Blog Report 2: Information Community Choice

Your second blog post (information community choice) is due on February 8.   Please describe the information community you are choosing to explore for the course and the research paper.

Utilize Durrance and Fisher’s definition and characteristics of Information Communities to describe your choice to the class.  

 The information community I will be exploring for this research paper is an on-line gaming community called Twitch (www.twitch.tv).

After watching week two’s lecture on “Information Seeking Behavior” I became fascinated with the concept of on-line communities. In Information exchange in virtual communities: a typology, Burnett talks about these virtual groups and how they have become another type of community. These communities are filled with individuals of similar interests and are not bound by geographical location (Durrance and Fisher, 2003). Durrance and Fisher in Information Communities write, “online community networks take advantage of the capabilities of the Internet to link distributed local resources that, together, transform a disjointed physical community in to an information community” (2003). This leads me to Twitch, a virtual community of individuals who play different types of games and share a common interest in gaming. The basic concept of Twitch is the following:

  1. Individuals can create an account to watch others play live versions of their favorite games.
  2. Individuals can chat in a forum with each other while watching someone play a live version of their favorite game.

The way I think of Twitch is that it is similar to having a group of friends over and watching a football game be played. On Twitch, instead of having friends over though, you are in an on-line forum with your “friends” watching an on-line game being played.

Another reason I am fascinated in Twitch, is because of my sister. She has always been keen on video games. She originally started going on Twitch to learn new things about her favorite games or how to beat new games. She used the website as a resource for gaming. After some time she became more immersed in the on-line community. She started to take on roles and make friends. She eventually became a Moderator, which is someone in-charge of enforcing the rules in the various forums. Twitch is an on-line community that fits in to the five characteristics of information communities that Durrance and Fisher write about.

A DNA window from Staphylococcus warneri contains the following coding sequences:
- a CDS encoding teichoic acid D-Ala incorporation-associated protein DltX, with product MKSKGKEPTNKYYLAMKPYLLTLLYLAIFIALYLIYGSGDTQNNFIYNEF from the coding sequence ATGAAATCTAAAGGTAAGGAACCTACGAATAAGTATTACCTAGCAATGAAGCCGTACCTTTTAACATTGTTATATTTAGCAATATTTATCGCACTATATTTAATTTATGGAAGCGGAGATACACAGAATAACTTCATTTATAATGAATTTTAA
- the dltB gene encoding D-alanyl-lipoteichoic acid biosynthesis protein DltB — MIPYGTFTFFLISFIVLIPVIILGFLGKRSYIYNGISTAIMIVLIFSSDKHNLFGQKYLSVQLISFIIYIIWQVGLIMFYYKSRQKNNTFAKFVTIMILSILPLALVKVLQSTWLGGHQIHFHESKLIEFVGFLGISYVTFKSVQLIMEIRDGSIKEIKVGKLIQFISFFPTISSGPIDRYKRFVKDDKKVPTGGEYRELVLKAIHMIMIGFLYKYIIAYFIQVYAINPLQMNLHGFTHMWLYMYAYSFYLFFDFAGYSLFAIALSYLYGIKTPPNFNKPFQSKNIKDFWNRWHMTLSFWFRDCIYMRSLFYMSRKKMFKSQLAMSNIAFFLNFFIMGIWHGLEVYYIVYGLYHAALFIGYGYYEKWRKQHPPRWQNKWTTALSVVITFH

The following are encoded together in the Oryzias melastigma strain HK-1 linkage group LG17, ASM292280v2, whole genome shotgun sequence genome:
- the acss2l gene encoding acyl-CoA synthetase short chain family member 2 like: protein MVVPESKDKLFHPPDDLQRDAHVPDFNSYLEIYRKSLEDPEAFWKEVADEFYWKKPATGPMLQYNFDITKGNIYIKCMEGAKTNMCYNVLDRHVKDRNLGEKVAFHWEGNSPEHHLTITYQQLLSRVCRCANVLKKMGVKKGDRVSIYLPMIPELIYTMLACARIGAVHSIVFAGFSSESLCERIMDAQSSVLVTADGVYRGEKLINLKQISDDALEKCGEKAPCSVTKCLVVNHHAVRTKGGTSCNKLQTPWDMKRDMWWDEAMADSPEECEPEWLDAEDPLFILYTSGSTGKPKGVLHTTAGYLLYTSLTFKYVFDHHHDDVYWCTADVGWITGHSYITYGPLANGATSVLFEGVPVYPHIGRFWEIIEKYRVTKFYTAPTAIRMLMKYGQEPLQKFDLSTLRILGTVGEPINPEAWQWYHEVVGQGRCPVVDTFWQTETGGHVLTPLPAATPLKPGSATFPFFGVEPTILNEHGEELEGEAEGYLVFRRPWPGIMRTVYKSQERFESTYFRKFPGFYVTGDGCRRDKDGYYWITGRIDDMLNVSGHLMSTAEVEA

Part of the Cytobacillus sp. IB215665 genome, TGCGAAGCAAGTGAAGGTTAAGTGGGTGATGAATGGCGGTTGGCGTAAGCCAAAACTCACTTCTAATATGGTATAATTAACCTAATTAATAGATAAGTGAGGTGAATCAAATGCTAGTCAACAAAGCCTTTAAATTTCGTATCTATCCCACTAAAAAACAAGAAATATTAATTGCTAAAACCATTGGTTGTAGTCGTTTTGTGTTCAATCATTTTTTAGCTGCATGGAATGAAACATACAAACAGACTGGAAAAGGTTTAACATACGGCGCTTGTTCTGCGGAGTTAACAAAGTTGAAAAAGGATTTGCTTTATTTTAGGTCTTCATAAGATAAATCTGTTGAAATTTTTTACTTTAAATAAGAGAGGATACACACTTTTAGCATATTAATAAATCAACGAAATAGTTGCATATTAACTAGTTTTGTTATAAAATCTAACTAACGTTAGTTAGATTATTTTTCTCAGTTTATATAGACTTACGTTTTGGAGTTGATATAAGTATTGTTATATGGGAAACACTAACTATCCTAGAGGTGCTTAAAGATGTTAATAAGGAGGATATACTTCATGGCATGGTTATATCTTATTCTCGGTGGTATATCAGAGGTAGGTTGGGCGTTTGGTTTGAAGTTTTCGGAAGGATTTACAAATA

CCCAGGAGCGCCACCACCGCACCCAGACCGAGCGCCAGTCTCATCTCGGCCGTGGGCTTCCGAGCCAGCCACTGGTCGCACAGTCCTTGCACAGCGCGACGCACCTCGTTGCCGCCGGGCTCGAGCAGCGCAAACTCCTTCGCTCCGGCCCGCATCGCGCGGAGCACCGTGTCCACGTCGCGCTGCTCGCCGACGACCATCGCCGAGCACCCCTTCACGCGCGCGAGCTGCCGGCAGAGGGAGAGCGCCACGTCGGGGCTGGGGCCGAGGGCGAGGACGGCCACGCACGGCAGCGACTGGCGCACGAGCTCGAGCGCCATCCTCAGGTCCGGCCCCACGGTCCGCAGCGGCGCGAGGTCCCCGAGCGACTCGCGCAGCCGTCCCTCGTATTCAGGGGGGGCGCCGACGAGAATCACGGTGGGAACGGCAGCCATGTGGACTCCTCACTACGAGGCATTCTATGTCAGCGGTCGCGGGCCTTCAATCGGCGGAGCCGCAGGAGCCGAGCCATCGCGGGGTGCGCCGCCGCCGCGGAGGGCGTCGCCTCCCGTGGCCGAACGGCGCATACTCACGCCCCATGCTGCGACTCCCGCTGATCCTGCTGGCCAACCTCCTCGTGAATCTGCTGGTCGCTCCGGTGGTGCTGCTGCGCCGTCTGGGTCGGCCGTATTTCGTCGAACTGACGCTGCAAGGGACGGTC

First, individuals who are a part of the on-line community Twitch communicate through the use of technology. They communicate by connecting to the Internet on their electronic devices to share gaming information.

Second, these individuals come from various backgrounds and work together. For example, my sister when she started accessing Twitch was living in Australia and many of her on-line friends lived in the United States. She even met her now boyfriend of two years through Twitch. They lived in different countries at the time, but connected over their appreciation for the same games. They both currently reside in California and still go on Twitch together!

Third, Twitch offers chat forums, live feeds with subtitles of video games being played, and other resources for its members. There was a need for a community of like-minded individuals who were in to different types of games. Twitch shares various amounts of information about on-line games and even board games.

Forth, Twitch is a free service for anyone who shares an interest in gaming. Users can choose to donate to other users, but it is not required or expected.

Fifth, Twitch offers users the chance to communicate with one another all over the world about new games and old games at any time and on any day. At one time before technology became a huge part of our lives, one may have gotten together with friends to play a video game or meet with a local club. Twitch removes time constraints, geographical needs and the limitations of having to meet in person

I have never been in to playing video games or on-line games. A few years ago when my sister became a part of the on-line community that Twitch created, I became very fascinated with the whole concept. I am extremely excited to dive deeper in to this on-line community and how it relates to what Fisher and Durrance write about. I also look forward to reading about different takes and viewpoints about on-line information communities.

You can also cover issues such as: What are you taking away from lectures and readings? What will inform your practice as an information professional?

I really enjoy the pre-recorded lectures and have even shared slides with my family when I find things are relatable to everyday life and work. I was extremely excited when the discussion of informational communities expanded to on-line communities. The topic of how on-line communities can have their own language got me thinking about my sister’s role as a Moderator for Twitch. It gave me inspiration and a starting point for looking in to the on-line community that Twitch has created.

 

References

Burnett, Gary (2000)  Information exchange in virtual communities: A   typology.  Information

         Research, 5(4). Retrieved August 30, 2004, from

http://informationr.net/ir/5-4/paper82.html

 

Fisher, K., & Durrance, J. (2003). Information communities. In K. Christensen, & D.

Levinson (Eds.), Encyclopedia of community: From the village to the virtual                

          world. (pp. 658-661). Thousand Oaks, CA: SAGE Publications, Inc. Retrieved

from

http://libaccess.sjlibrary.org/loginurl=http://knowledge

.sagepub.com/view/community/n248.xml

 

Stephens, M. (2014). Information seeking behavior [Lecture slides]. Retrieved from

https://dl.dropboxusercontent.com/u/239835/LIBR200InformationBehaviorSlides.pdf

 

Twitch. (n.d.). Retrieved February 5, 2015, from

http://www.twitch.tv

 

 

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